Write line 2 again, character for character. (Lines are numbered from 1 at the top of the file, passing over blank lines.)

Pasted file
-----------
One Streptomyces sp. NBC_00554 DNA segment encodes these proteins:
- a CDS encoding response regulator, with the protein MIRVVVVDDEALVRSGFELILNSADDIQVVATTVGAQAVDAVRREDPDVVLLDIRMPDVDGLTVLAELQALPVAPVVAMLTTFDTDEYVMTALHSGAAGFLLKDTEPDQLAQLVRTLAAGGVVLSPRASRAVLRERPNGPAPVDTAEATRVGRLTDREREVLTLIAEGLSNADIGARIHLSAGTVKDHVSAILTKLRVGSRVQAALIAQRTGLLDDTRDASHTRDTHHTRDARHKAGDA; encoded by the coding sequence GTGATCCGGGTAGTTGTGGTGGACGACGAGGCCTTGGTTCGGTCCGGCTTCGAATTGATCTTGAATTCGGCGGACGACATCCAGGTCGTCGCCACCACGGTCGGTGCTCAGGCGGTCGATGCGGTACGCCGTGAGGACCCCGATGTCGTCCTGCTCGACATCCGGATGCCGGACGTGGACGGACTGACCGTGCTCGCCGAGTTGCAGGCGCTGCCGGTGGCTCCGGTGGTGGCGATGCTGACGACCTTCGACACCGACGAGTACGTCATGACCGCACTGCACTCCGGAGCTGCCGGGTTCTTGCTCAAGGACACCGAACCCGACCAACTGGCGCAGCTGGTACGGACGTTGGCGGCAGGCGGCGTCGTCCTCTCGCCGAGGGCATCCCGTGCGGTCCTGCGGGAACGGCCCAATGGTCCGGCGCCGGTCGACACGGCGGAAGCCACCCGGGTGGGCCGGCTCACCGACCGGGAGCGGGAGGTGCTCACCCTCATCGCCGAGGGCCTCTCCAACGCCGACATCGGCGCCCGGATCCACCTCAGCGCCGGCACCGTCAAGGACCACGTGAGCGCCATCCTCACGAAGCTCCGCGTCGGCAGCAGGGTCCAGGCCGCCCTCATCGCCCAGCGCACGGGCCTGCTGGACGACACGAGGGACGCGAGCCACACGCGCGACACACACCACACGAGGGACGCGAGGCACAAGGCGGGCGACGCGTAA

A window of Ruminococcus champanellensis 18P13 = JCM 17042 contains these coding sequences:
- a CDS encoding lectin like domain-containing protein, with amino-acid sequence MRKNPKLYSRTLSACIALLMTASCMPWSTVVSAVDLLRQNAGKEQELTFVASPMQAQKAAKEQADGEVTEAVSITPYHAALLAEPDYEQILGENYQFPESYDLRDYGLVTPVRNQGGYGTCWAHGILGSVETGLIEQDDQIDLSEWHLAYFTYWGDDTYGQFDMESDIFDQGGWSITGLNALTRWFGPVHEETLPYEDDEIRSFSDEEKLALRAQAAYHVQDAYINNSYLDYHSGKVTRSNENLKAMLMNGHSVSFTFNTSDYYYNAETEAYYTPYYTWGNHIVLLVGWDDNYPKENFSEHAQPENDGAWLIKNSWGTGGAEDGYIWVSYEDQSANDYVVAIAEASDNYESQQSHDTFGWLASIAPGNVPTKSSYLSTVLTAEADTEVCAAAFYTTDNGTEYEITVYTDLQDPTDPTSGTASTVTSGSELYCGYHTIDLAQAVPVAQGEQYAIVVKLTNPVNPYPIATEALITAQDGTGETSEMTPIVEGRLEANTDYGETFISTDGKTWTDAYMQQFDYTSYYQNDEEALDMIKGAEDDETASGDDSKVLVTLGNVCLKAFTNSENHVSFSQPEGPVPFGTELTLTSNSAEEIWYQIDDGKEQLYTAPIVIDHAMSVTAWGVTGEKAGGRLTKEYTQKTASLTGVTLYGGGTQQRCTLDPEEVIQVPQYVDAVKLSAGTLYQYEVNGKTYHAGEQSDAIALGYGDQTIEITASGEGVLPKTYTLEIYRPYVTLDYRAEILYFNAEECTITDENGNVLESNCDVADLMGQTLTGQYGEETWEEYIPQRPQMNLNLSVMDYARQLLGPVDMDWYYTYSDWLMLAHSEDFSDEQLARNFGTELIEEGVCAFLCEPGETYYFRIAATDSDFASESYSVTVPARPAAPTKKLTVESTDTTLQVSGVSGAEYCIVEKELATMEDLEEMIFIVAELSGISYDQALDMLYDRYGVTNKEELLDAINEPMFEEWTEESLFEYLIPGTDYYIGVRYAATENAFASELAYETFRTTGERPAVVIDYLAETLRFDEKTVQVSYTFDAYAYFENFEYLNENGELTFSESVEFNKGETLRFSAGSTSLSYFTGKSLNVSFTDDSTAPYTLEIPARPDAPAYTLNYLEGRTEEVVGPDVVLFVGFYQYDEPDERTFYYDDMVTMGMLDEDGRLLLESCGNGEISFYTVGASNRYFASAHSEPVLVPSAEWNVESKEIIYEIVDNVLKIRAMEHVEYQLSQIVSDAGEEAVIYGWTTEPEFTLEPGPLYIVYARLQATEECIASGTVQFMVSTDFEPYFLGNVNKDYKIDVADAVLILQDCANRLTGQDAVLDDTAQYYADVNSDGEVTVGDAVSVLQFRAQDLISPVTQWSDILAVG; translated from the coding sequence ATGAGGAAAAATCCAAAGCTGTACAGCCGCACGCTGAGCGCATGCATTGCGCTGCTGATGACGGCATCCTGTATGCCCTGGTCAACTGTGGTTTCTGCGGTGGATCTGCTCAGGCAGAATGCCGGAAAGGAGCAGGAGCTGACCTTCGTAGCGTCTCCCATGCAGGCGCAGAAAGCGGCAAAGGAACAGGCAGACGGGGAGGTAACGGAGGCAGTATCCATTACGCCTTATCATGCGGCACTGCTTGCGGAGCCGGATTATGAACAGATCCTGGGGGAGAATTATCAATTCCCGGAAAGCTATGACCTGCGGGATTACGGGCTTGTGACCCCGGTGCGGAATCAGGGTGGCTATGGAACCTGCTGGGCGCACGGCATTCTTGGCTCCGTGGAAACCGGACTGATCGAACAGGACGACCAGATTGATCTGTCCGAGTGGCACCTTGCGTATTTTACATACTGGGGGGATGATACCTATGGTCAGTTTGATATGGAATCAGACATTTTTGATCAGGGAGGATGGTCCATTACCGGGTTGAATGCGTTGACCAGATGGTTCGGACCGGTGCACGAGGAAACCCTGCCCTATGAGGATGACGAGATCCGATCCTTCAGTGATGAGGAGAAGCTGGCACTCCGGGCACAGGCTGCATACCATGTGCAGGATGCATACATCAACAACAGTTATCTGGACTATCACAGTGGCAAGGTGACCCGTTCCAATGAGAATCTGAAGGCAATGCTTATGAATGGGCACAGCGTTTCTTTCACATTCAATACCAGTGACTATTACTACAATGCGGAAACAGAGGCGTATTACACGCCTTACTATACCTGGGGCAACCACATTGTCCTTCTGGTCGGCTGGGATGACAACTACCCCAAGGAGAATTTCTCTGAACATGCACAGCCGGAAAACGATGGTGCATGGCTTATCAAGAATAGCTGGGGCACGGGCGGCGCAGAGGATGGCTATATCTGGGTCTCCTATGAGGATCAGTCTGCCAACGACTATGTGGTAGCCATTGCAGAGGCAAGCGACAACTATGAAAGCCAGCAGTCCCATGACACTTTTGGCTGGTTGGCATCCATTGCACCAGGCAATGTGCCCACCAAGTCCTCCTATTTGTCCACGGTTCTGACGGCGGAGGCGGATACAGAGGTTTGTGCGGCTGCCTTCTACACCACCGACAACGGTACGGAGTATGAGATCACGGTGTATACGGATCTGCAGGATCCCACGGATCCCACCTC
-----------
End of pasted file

- a CDS encoding response regulator, with the protein MIRVVVVDDEALVRSGFELILNSADDIQVVATTVGAQAVDAVRREDPDVVLLDIRMPDVDGLTVLAELQALPVAPVVAMLTTFDTDEYVMTALHSGAAGFLLKDTEPDQLAQLVRTLAAGGVVLSPRASRAVLRERPNGPAPVDTAEATRVGRLTDREREVLTLIAEGLSNADIGARIHLSAGTVKDHVSAILTKLRVGSRVQAALIAQRTGLLDDTRDASHTRDTHHTRDARHKAGDA; encoded by the coding sequence GTGATCCGGGTAGTTGTGGTGGACGACGAGGCCTTGGTTCGGTCCGGCTTCGAATTGATCTTGAATTCGGCGGACGACATCCAGGTCGTCGCCACCACGGTCGGTGCTCAGGCGGTCGATGCGGTACGCCGTGAGGACCCCGATGTCGTCCTGCTCGACATCCGGATGCCGGACGTGGACGGACTGACCGTGCTCGCCGAGTTGCAGGCGCTGCCGGTGGCTCCGGTGGTGGCGATGCTGACGACCTTCGACACCGACGAGTACGTCATGACCGCACTGCACTCCGGAGCTGCCGGGTTCTTGCTCAAGGACACCGAACCCGACCAACTGGCGCAGCTGGTACGGACGTTGGCGGCAGGCGGCGTCGTCCTCTCGCCGAGGGCATCCCGTGCGGTCCTGCGGGAACGGCCCAATGGTCCGGCGCCGGTCGACACGGCGGAAGCCACCCGGGTGGGCCGGCTCACCGACCGGGAGCGGGAGGTGCTCACCCTCATCGCCGAGGGCCTCTCCAACGCCGACATCGGCGCCCGGATCCACCTCAGCGCCGGCACCGTCAAGGACCACGTGAGCGCCATCCTCACGAAGCTCCGCGTCGGCAGCAGGGTCCAGGCCGCCCTCATCGCCCAGCGCACGGGCCTGCTGGACGACACGAGGGACGCGAGCCACACGCGCGACACACACCACACGAGGGACGCGAGGCACAAGGCGGGCGACGCGTAA